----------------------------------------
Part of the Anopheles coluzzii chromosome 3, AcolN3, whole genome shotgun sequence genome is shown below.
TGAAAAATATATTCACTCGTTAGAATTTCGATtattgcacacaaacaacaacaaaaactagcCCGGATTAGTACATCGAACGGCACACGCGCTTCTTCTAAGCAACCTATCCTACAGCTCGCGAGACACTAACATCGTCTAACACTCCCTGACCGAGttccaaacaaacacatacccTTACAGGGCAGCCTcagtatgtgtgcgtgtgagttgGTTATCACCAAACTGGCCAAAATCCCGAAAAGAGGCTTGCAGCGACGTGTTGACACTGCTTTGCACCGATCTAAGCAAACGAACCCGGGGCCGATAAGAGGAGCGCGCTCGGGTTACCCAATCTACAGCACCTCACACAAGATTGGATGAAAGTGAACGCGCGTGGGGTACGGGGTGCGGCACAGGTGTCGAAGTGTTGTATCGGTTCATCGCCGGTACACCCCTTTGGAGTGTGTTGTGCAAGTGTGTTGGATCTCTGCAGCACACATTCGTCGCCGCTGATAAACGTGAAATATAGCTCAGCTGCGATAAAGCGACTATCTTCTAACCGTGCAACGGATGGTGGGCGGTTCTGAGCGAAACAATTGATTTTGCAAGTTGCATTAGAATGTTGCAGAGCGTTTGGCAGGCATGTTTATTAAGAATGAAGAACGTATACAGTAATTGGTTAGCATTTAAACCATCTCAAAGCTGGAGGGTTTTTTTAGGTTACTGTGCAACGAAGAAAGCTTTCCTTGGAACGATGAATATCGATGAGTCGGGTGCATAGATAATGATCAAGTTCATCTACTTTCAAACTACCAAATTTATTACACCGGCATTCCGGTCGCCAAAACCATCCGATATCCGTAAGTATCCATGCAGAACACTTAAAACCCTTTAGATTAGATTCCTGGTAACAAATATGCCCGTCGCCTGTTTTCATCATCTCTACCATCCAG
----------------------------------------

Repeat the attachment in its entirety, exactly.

Part of the Anopheles coluzzii chromosome 3, AcolN3, whole genome shotgun sequence genome is shown below.
TGAAAAATATATTCACTCGTTAGAATTTCGATtattgcacacaaacaacaacaaaaactagcCCGGATTAGTACATCGAACGGCACACGCGCTTCTTCTAAGCAACCTATCCTACAGCTCGCGAGACACTAACATCGTCTAACACTCCCTGACCGAGttccaaacaaacacatacccTTACAGGGCAGCCTcagtatgtgtgcgtgtgagttgGTTATCACCAAACTGGCCAAAATCCCGAAAAGAGGCTTGCAGCGACGTGTTGACACTGCTTTGCACCGATCTAAGCAAACGAACCCGGGGCCGATAAGAGGAGCGCGCTCGGGTTACCCAATCTACAGCACCTCACACAAGATTGGATGAAAGTGAACGCGCGTGGGGTACGGGGTGCGGCACAGGTGTCGAAGTGTTGTATCGGTTCATCGCCGGTACACCCCTTTGGAGTGTGTTGTGCAAGTGTGTTGGATCTCTGCAGCACACATTCGTCGCCGCTGATAAACGTGAAATATAGCTCAGCTGCGATAAAGCGACTATCTTCTAACCGTGCAACGGATGGTGGGCGGTTCTGAGCGAAACAATTGATTTTGCAAGTTGCATTAGAATGTTGCAGAGCGTTTGGCAGGCATGTTTATTAAGAATGAAGAACGTATACAGTAATTGGTTAGCATTTAAACCATCTCAAAGCTGGAGGGTTTTTTTAGGTTACTGTGCAACGAAGAAAGCTTTCCTTGGAACGATGAATATCGATGAGTCGGGTGCATAGATAATGATCAAGTTCATCTACTTTCAAACTACCAAATTTATTACACCGGCATTCCGGTCGCCAAAACCATCCGATATCCGTAAGTATCCATGCAGAACACTTAAAACCCTTTAGATTAGATTCCTGGTAACAAATATGCCCGTCGCCTGTTTTCATCATCTCTACCATCCAG